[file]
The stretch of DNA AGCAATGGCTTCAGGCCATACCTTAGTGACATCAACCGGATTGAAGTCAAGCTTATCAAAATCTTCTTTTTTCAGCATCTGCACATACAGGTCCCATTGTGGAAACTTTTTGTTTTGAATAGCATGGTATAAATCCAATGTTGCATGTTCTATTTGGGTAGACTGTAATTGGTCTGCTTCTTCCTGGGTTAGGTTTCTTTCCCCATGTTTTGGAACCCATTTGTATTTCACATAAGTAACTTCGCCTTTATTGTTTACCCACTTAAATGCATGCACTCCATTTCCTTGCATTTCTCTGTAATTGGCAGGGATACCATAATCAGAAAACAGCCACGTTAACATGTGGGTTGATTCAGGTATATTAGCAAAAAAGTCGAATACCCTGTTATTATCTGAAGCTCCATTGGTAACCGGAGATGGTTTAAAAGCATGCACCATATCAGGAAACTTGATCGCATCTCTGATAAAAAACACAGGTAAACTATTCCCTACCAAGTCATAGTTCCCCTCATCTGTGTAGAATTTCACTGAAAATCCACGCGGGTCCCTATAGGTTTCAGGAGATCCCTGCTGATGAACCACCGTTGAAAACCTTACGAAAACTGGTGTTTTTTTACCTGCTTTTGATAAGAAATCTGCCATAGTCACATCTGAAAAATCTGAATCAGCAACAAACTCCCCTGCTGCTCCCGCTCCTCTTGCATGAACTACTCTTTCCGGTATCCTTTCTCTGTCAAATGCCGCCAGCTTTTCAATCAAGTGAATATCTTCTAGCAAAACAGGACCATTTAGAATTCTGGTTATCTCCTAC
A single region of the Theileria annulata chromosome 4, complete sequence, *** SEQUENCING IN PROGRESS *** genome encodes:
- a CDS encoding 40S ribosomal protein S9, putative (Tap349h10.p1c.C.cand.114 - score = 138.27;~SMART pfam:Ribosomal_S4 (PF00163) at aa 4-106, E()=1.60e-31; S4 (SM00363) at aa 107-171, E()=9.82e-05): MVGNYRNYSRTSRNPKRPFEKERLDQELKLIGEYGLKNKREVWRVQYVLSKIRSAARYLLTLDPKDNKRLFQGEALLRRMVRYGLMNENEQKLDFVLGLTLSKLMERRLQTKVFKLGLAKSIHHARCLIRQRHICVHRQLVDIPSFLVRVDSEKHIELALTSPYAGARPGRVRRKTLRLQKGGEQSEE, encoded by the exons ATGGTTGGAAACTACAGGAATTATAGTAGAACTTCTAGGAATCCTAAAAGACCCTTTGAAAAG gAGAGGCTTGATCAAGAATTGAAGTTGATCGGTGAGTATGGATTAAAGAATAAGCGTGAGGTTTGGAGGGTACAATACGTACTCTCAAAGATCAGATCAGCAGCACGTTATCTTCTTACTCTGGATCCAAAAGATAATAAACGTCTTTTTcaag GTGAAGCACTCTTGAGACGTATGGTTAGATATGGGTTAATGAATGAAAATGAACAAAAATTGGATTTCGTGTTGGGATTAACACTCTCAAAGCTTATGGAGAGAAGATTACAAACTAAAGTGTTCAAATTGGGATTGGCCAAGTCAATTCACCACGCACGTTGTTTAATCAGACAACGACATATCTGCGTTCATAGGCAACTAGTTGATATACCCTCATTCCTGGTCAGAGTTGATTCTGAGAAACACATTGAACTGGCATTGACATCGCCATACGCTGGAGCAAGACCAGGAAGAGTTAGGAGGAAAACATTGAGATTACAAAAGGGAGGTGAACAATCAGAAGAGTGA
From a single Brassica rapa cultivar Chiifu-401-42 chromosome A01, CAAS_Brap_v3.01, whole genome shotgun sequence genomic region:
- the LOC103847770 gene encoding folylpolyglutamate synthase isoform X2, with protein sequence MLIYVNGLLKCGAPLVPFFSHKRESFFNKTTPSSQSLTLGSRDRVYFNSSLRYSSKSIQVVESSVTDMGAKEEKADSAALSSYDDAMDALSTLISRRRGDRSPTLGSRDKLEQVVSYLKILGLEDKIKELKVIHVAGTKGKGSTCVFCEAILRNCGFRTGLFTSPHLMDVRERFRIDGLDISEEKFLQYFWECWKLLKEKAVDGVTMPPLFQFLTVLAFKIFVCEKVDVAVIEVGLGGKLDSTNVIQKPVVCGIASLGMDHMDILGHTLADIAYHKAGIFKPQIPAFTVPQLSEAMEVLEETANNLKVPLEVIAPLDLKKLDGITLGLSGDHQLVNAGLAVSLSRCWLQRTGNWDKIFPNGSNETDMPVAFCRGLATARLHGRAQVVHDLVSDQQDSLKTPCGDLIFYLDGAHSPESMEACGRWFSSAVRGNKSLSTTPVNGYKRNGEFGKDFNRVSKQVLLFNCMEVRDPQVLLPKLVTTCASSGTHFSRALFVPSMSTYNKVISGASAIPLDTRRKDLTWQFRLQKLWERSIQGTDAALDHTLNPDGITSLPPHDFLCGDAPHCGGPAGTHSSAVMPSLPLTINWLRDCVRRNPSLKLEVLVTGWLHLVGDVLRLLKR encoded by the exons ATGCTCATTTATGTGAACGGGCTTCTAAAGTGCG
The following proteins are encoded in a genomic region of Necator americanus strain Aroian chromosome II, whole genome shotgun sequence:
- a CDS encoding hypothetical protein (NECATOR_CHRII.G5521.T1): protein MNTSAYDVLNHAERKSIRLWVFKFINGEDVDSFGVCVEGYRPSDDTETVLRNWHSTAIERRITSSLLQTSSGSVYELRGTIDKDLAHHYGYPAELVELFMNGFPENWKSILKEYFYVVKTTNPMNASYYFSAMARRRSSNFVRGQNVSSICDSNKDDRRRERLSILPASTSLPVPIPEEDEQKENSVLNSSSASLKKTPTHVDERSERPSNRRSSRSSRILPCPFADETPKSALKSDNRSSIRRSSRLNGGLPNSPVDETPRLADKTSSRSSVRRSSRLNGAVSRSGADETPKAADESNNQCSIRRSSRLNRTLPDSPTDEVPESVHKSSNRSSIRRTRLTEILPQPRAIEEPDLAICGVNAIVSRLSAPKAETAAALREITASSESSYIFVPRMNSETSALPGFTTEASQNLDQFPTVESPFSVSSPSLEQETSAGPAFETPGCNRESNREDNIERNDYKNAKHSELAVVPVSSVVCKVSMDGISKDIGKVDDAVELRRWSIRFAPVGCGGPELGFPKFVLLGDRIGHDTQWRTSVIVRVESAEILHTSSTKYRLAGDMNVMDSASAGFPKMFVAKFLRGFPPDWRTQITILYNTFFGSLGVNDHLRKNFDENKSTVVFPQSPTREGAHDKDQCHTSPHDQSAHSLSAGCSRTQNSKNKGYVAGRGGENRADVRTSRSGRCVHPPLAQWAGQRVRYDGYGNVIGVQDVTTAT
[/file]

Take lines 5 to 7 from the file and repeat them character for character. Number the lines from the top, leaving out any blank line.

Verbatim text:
- the LOC103847770 gene encoding folylpolyglutamate synthase isoform X2, with protein sequence MLIYVNGLLKCGAPLVPFFSHKRESFFNKTTPSSQSLTLGSRDRVYFNSSLRYSSKSIQVVESSVTDMGAKEEKADSAALSSYDDAMDALSTLISRRRGDRSPTLGSRDKLEQVVSYLKILGLEDKIKELKVIHVAGTKGKGSTCVFCEAILRNCGFRTGLFTSPHLMDVRERFRIDGLDISEEKFLQYFWECWKLLKEKAVDGVTMPPLFQFLTVLAFKIFVCEKVDVAVIEVGLGGKLDSTNVIQKPVVCGIASLGMDHMDILGHTLADIAYHKAGIFKPQIPAFTVPQLSEAMEVLEETANNLKVPLEVIAPLDLKKLDGITLGLSGDHQLVNAGLAVSLSRCWLQRTGNWDKIFPNGSNETDMPVAFCRGLATARLHGRAQVVHDLVSDQQDSLKTPCGDLIFYLDGAHSPESMEACGRWFSSAVRGNKSLSTTPVNGYKRNGEFGKDFNRVSKQVLLFNCMEVRDPQVLLPKLVTTCASSGTHFSRALFVPSMSTYNKVISGASAIPLDTRRKDLTWQFRLQKLWERSIQGTDAALDHTLNPDGITSLPPHDFLCGDAPHCGGPAGTHSSAVMPSLPLTINWLRDCVRRNPSLKLEVLVTGWLHLVGDVLRLLKR encoded by the exons ATGCTCATTTATGTGAACGGGCTTCTAAAGTGCG
The following proteins are encoded in a genomic region of Necator americanus strain Aroian chromosome II, whole genome shotgun sequence:
- a CDS encoding hypothetical protein (NECATOR_CHRII.G5521.T1): protein MNTSAYDVLNHAERKSIRLWVFKFINGEDVDSFGVCVEGYRPSDDTETVLRNWHSTAIERRITSSLLQTSSGSVYELRGTIDKDLAHHYGYPAELVELFMNGFPENWKSILKEYFYVVKTTNPMNASYYFSAMARRRSSNFVRGQNVSSICDSNKDDRRRERLSILPASTSLPVPIPEEDEQKENSVLNSSSASLKKTPTHVDERSERPSNRRSSRSSRILPCPFADETPKSALKSDNRSSIRRSSRLNGGLPNSPVDETPRLADKTSSRSSVRRSSRLNGAVSRSGADETPKAADESNNQCSIRRSSRLNRTLPDSPTDEVPESVHKSSNRSSIRRTRLTEILPQPRAIEEPDLAICGVNAIVSRLSAPKAETAAALREITASSESSYIFVPRMNSETSALPGFTTEASQNLDQFPTVESPFSVSSPSLEQETSAGPAFETPGCNRESNREDNIERNDYKNAKHSELAVVPVSSVVCKVSMDGISKDIGKVDDAVELRRWSIRFAPVGCGGPELGFPKFVLLGDRIGHDTQWRTSVIVRVESAEILHTSSTKYRLAGDMNVMDSASAGFPKMFVAKFLRGFPPDWRTQITILYNTFFGSLGVNDHLRKNFDENKSTVVFPQSPTREGAHDKDQCHTSPHDQSAHSLSAGCSRTQNSKNKGYVAGRGGENRADVRTSRSGRCVHPPLAQWAGQRVRYDGYGNVIGVQDVTTAT